// LaunchBox-specialized kernel Bar introduces its own set of launch parameters.
template<int NT_, int VT_, int OCC_, int P1_, typename T1_>
struct BarParams {
	enum { NT = NT_, VT = VT_, OCC = OCC_, P1 = P1_ };
	typedef T1_ T1;
template<typename Tuning>
	typedef MGPU_LAUNCH_PARAMS Params;
	if(!blockIdx.x && !threadIdx.x) {
		printf("Launch Bar<<<%d, %d>>> with NT=%d VT=%d OCC=%d\n",
			gridDim.x, blockDim.x, Params::NT, Params::VT, Params::OCC);
		printf("\t\tP1 = %d  sizeof(TT1) = %d\n", Params::P1, 
			sizeof(typename Params::T1));

void LaunchBar(int count, CudaContext& context) {
	typedef LaunchBox<
		BarParams<128, 7, 4, 20, short>,	// sm_20
		BarParams<256, 9, 5, 30, float>,	// sm_30
		BarParams<256, 15, 3, 35, double>	// sm_35
	> Tuning;
	int2 launch = Tuning::GetLaunchParams(context);

	int nv = launch.x * launch.y;
	int numBlocks = MGPU_DIV_UP(count, nv);
	Bar<Tuning><<<numBlocks, launch.x>>>();

LaunchBoxVT inherits the more generic LaunchBox type and provides some syntactic sugar. LaunchBox takes three types as arguments and typedefs those to Sm20, Sm30, and Sm35. When devices based on the Maxwell architecture are released, LaunchBox will add additional typedefs. The LaunchBox technique inherits parameter tunings to avoid versioning difficulties. Although LaunchBox puts no restrictions on its specialization types, constants NT and VT must be included if the host code wishes to use LaunchBox::GetLaunchParams (the client can elect not to use this), and NT and OCC must be included to support MGPU_LAUNCH_BOUNDS (ditto).

GeForce GTX 570 : 1464.000 Mhz   (Ordinal 0)
15 SMs enabled. Compute Capability sm_20
FreeMem:    778MB   TotalMem:   1279MB.
Mem Clock: 1900.000 Mhz x 320 bits   (152.000 GB/s)
ECC Disabled

Launching Foo with 1000000 inputs:
Launch Foo<<<1117, 128>>> with NT=128 VT=7 OCC=4

Launching Bar with 1000000 inputs:
Launch Bar<<<1117, 128>>> with NT=128 VT=7 OCC=4
                P1 = 20  sizeof(TT1) = 2

Launching Foo and Bar prints the above. The host function correctly coordinates the launch with the statically- specialized kernel.

There is one small caveat: if LaunchBox is used to specialize kernels for architectures that are not compiled with -gencode on the command line, LaunchBox::GetLaunchParams could return a different set of tuning parameters than those that the kernel actually gets specialized over. If, for example, the program is compiled for targets sm_20 and sm_30 but is executed on an sm_35 device, the kernel that is launched would be for sm_30 (the largest targeted architectured not greater than the architecture of the device), however the host side would configure the launch with the tuning parameters for sm_35.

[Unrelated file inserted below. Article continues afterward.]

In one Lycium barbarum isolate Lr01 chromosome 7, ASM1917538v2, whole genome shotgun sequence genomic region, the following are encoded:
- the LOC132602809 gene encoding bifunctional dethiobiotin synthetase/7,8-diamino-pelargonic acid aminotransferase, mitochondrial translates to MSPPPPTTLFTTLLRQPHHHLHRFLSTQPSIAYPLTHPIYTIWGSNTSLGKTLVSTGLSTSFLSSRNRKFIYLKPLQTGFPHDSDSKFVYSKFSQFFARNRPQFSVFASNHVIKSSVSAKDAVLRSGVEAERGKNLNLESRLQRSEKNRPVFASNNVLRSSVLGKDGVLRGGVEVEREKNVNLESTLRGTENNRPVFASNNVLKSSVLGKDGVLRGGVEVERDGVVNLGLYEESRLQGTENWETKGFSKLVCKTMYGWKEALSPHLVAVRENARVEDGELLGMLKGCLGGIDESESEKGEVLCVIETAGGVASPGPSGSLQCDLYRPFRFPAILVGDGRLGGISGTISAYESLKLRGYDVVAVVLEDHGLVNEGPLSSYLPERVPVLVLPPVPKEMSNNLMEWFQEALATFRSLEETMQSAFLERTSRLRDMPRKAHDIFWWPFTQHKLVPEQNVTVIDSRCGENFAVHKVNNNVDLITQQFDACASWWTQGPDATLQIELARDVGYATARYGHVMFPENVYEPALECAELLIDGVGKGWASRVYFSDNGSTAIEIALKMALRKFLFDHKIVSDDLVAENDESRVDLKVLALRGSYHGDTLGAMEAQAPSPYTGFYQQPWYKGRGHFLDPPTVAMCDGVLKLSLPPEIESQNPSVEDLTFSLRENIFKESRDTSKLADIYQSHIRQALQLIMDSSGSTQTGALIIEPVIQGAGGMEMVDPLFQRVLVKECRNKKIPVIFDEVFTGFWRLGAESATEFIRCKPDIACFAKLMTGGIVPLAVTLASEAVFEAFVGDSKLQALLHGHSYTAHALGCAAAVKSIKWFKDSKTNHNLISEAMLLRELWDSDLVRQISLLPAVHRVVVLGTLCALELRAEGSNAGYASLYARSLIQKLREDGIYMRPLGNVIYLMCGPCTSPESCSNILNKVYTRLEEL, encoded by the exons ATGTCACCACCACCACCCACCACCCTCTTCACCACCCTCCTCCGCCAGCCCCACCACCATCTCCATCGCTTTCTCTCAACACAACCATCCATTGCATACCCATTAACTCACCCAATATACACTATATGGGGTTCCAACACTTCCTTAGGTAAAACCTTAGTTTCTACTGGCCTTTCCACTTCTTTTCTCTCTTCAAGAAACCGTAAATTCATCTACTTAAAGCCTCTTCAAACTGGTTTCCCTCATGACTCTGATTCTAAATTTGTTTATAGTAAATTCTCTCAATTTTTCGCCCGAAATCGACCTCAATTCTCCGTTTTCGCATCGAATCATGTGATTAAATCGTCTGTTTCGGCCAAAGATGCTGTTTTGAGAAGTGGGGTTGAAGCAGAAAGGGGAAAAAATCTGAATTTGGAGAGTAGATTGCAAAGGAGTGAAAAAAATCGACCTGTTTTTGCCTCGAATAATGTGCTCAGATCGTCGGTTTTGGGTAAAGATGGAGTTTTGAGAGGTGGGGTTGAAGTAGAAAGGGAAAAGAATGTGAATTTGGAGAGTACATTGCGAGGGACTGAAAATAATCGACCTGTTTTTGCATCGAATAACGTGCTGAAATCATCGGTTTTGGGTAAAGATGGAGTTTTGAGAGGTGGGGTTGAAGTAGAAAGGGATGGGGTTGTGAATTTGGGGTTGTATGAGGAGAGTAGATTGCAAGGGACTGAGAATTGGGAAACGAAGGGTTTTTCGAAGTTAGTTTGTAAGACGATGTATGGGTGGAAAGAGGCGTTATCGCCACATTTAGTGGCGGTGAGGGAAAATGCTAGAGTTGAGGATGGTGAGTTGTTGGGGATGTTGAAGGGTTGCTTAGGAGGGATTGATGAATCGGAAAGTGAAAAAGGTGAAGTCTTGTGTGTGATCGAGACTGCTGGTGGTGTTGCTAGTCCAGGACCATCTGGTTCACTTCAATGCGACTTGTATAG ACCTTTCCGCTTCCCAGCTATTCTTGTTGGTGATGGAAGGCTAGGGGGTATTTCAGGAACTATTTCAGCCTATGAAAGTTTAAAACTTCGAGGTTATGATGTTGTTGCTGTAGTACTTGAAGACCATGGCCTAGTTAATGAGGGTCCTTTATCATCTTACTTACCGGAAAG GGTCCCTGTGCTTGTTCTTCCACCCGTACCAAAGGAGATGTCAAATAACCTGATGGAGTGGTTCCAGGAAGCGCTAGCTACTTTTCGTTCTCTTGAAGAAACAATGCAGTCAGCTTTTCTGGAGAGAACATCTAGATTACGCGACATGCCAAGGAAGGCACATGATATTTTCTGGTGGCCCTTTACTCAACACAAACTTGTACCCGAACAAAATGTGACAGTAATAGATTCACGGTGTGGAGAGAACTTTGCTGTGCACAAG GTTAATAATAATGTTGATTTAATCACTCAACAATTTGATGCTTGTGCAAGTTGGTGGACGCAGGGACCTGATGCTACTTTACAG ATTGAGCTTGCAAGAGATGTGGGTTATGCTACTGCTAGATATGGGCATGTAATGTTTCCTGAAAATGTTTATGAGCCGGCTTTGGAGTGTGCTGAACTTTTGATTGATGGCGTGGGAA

To properly coordinate between the static device-side and dynamic host-side interfaces, we implement GetLaunchParams so that it uses the highest targeted architecture not greater than the device's compute capability when selecting dynamic launch parameters.


// Returns (NT, VT) from the sm version.
template<typename Derived>
struct LaunchBoxRuntime {
	static int2 GetLaunchParams(CudaContext& context) {
		int sm = context.CompilerVersion();
		if(sm < 0) {
			cudaFuncAttributes attr;
			cudaFuncGetAttributes(&attr, LBVerKernel);
			sm = 10 * attr.ptxVersion;

 		// TODO: Add additional architectures as devices are released.
		if(sm >= 350) 
			return make_int2(Derived::Sm35::NT, Derived::Sm35::VT);
		else if(sm >= 300) 
			return make_int2(Derived::Sm30::NT, Derived::Sm30::VT);
			return make_int2(Derived::Sm20::NT, Derived::Sm20::VT);

The first time GetLaunchParams is called, CudaDevice::CompilerVersion is unset, and we call cudaFuncGetAttributes on a place-holder method LBVerKernel. (Although it is never launched, taking the address of this kernel keeps it in our program.) This bit of CUDA introspection returns the target architecture of the compiled kernel (and presumably all other kernels in the program) through cudaFuncAttributes::ptxVersion. LaunchBox allows the CUDA runtime to coordinate the host and device sides of the call. All subsequent LaunchBox invocations are ready to go with the compiler version.